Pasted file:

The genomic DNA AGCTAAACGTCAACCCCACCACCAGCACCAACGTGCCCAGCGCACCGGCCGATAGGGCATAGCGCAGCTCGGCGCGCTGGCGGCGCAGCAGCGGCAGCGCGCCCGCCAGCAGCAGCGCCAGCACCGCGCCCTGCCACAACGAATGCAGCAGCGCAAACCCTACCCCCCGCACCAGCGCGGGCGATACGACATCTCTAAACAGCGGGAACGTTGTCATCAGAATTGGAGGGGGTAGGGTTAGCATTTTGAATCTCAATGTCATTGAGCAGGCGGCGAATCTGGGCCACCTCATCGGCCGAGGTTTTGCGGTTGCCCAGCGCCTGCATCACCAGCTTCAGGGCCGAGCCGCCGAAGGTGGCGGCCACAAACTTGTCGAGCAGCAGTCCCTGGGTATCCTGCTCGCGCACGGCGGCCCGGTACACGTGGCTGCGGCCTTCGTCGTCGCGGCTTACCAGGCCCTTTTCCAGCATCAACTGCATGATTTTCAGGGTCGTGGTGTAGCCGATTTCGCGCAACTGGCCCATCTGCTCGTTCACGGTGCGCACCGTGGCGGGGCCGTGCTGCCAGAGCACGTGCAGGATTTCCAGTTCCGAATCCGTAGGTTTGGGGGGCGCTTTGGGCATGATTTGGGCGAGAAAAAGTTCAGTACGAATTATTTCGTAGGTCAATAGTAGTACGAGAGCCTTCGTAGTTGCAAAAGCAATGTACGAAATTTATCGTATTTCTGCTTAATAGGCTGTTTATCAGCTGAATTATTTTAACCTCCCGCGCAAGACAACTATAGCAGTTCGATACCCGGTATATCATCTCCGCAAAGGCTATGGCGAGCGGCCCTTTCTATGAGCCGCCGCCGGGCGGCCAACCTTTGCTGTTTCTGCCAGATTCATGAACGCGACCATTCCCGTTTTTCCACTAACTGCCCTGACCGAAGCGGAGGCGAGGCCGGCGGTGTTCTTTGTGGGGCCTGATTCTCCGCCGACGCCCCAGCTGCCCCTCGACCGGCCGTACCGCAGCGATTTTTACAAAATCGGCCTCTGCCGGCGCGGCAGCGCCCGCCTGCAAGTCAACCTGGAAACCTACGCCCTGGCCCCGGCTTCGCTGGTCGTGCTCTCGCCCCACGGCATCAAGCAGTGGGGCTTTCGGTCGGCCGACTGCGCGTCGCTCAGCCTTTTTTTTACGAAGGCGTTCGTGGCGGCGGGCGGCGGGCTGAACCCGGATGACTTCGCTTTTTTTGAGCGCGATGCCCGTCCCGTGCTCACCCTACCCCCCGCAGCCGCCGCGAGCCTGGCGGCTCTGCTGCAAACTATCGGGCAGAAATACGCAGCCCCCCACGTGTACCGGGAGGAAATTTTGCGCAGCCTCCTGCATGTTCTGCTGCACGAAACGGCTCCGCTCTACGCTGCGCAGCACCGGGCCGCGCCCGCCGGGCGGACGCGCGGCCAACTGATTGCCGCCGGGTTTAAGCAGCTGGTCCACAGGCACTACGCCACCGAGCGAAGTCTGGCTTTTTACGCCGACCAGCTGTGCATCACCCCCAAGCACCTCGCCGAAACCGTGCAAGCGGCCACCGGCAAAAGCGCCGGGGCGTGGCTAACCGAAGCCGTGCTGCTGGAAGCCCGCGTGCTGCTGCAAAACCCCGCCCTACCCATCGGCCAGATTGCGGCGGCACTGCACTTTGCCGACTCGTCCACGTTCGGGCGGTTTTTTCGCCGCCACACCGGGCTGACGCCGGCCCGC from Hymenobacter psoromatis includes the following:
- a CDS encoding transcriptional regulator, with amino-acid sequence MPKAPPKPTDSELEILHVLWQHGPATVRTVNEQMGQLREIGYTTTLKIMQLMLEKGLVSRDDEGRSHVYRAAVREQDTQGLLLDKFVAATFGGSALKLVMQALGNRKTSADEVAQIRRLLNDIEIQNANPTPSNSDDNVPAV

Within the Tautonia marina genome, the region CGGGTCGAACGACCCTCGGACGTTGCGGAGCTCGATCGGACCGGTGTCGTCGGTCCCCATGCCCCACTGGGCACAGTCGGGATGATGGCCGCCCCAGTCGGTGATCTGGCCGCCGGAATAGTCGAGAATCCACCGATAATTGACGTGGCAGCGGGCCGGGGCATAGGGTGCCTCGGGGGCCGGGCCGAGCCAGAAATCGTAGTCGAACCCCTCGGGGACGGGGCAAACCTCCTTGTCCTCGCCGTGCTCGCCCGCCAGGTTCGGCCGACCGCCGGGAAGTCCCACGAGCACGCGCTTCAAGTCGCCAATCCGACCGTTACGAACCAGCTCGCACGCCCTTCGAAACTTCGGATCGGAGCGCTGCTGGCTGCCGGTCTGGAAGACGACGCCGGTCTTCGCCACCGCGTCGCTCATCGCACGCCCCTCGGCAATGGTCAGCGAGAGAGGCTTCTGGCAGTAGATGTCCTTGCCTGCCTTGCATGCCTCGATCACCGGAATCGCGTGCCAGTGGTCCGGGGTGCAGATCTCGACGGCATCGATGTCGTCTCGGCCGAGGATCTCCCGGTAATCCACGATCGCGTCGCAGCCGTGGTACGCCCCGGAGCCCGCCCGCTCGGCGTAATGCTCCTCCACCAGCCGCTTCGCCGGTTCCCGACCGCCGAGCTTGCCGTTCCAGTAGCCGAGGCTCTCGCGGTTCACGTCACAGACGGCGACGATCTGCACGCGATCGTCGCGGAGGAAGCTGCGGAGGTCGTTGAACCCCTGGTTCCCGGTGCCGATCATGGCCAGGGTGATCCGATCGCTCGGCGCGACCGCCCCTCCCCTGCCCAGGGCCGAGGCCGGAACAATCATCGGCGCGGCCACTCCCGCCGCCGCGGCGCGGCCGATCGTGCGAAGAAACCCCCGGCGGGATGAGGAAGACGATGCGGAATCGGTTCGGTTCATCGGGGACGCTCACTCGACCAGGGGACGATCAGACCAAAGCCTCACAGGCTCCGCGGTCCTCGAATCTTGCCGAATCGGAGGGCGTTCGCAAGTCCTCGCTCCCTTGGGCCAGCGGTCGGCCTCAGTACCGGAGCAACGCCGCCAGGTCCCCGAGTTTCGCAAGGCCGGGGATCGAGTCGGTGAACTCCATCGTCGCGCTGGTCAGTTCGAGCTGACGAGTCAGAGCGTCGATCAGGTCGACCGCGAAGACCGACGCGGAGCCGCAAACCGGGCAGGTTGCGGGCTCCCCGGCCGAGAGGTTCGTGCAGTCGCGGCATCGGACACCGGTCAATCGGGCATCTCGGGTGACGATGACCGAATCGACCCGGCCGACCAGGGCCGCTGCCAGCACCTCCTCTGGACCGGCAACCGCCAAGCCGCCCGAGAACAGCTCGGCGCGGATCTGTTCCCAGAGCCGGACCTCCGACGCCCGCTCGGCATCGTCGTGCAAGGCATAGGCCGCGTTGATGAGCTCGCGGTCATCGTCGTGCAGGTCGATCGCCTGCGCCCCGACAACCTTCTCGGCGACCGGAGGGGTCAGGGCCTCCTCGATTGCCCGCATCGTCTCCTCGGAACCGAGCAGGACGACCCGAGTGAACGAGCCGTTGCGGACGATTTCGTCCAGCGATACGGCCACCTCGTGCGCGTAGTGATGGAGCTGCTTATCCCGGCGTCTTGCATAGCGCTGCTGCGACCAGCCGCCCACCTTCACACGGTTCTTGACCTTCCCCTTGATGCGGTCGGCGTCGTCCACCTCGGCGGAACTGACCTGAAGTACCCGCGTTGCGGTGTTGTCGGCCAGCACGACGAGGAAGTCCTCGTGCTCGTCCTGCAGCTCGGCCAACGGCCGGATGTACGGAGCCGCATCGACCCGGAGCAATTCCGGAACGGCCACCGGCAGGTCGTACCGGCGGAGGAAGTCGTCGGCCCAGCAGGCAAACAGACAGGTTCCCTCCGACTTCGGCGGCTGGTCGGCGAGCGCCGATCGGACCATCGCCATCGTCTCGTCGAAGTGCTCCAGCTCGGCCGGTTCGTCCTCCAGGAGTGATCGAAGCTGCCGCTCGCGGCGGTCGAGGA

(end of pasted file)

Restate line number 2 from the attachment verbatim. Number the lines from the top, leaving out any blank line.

- a CDS encoding transcriptional regulator, with amino-acid sequence MPKAPPKPTDSELEILHVLWQHGPATVRTVNEQMGQLREIGYTTTLKIMQLMLEKGLVSRDDEGRSHVYRAAVREQDTQGLLLDKFVAATFGGSALKLVMQALGNRKTSADEVAQIRRLLNDIEIQNANPTPSNSDDNVPAV